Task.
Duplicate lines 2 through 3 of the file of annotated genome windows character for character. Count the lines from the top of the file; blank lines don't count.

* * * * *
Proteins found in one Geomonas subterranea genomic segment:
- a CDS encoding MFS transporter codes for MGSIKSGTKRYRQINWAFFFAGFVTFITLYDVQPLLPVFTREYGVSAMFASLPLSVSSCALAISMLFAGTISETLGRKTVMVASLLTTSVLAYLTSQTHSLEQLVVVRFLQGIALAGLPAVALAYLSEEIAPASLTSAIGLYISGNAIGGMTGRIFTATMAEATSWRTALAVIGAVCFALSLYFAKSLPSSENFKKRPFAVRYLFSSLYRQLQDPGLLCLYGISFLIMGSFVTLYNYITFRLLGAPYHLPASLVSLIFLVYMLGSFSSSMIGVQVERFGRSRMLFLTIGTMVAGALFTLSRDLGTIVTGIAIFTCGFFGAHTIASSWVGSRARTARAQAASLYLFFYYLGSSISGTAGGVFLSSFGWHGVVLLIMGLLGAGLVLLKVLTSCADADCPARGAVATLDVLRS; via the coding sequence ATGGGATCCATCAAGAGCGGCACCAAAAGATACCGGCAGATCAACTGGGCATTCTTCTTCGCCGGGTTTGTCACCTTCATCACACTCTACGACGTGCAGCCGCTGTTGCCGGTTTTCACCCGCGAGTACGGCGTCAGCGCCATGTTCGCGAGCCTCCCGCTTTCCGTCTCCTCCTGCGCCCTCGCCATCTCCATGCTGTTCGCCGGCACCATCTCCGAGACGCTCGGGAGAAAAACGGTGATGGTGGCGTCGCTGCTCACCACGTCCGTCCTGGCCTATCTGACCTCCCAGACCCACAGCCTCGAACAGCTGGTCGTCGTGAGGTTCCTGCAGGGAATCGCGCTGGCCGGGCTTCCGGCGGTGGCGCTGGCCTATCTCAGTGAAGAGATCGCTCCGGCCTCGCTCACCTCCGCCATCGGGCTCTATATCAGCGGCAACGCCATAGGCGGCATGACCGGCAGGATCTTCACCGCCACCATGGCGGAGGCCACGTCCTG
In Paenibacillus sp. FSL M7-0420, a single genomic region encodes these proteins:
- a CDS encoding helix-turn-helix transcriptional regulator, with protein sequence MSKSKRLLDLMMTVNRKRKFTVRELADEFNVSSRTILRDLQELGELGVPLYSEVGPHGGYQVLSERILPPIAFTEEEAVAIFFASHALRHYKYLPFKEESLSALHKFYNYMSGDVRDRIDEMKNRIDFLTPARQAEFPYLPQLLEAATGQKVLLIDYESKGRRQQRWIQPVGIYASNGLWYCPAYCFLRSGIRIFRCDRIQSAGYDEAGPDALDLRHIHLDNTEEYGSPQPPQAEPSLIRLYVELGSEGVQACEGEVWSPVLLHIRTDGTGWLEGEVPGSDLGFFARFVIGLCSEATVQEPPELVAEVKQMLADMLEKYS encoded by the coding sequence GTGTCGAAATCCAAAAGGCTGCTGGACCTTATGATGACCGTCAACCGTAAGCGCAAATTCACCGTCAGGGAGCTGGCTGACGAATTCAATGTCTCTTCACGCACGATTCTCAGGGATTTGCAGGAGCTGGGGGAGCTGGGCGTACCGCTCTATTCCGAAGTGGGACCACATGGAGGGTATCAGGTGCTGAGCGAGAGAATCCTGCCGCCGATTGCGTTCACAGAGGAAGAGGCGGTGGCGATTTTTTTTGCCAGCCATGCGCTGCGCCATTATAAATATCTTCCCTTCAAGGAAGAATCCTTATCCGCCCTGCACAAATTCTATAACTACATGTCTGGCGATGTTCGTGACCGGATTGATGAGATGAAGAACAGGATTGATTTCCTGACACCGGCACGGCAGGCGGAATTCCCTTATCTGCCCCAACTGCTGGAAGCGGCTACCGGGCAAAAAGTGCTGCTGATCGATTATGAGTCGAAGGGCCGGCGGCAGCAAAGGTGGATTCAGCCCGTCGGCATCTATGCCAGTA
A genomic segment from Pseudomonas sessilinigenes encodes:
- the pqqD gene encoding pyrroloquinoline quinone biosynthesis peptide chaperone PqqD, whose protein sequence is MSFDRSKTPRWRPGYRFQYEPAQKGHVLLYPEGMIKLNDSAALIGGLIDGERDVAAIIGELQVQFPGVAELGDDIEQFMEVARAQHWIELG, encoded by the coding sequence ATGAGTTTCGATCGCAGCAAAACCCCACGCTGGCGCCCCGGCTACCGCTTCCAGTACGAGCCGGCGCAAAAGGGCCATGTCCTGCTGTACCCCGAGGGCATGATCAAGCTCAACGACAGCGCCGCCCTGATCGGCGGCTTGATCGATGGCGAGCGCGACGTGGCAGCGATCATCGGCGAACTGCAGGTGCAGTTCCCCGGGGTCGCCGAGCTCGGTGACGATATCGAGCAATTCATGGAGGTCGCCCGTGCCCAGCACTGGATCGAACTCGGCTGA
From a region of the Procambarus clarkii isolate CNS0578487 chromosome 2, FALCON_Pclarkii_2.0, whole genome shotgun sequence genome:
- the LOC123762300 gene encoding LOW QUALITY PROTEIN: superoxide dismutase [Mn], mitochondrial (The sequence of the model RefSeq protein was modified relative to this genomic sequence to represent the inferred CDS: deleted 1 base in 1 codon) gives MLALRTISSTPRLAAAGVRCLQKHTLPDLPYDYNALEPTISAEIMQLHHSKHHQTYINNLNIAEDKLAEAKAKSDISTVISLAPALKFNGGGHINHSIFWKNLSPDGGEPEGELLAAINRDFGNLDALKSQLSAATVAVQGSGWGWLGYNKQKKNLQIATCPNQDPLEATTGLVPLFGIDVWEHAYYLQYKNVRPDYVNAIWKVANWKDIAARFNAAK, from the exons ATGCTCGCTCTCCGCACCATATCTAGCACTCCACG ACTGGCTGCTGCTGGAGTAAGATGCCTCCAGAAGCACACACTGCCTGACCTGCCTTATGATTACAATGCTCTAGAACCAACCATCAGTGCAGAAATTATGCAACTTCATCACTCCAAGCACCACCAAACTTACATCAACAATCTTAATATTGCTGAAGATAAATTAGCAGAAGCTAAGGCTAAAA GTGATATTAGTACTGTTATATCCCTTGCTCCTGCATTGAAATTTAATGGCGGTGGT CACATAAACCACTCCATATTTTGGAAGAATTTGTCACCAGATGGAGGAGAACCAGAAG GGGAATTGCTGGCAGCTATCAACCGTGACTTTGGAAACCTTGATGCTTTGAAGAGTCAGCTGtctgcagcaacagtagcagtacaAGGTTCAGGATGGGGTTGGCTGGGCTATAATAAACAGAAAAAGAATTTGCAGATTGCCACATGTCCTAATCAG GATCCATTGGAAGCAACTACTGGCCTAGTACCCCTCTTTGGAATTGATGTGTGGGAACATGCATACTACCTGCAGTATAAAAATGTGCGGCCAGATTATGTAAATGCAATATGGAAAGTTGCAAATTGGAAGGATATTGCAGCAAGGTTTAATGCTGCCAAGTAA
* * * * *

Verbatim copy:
- a CDS encoding MFS transporter codes for MGSIKSGTKRYRQINWAFFFAGFVTFITLYDVQPLLPVFTREYGVSAMFASLPLSVSSCALAISMLFAGTISETLGRKTVMVASLLTTSVLAYLTSQTHSLEQLVVVRFLQGIALAGLPAVALAYLSEEIAPASLTSAIGLYISGNAIGGMTGRIFTATMAEATSWRTALAVIGAVCFALSLYFAKSLPSSENFKKRPFAVRYLFSSLYRQLQDPGLLCLYGISFLIMGSFVTLYNYITFRLLGAPYHLPASLVSLIFLVYMLGSFSSSMIGVQVERFGRSRMLFLTIGTMVAGALFTLSRDLGTIVTGIAIFTCGFFGAHTIASSWVGSRARTARAQAASLYLFFYYLGSSISGTAGGVFLSSFGWHGVVLLIMGLLGAGLVLLKVLTSCADADCPARGAVATLDVLRS; via the coding sequence ATGGGATCCATCAAGAGCGGCACCAAAAGATACCGGCAGATCAACTGGGCATTCTTCTTCGCCGGGTTTGTCACCTTCATCACACTCTACGACGTGCAGCCGCTGTTGCCGGTTTTCACCCGCGAGTACGGCGTCAGCGCCATGTTCGCGAGCCTCCCGCTTTCCGTCTCCTCCTGCGCCCTCGCCATCTCCATGCTGTTCGCCGGCACCATCTCCGAGACGCTCGGGAGAAAAACGGTGATGGTGGCGTCGCTGCTCACCACGTCCGTCCTGGCCTATCTGACCTCCCAGACCCACAGCCTCGAACAGCTGGTCGTCGTGAGGTTCCTGCAGGGAATCGCGCTGGCCGGGCTTCCGGCGGTGGCGCTGGCCTATCTCAGTGAAGAGATCGCTCCGGCCTCGCTCACCTCCGCCATCGGGCTCTATATCAGCGGCAACGCCATAGGCGGCATGACCGGCAGGATCTTCACCGCCACCATGGCGGAGGCCACGTCCTG
In Paenibacillus sp. FSL M7-0420, a single genomic region encodes these proteins: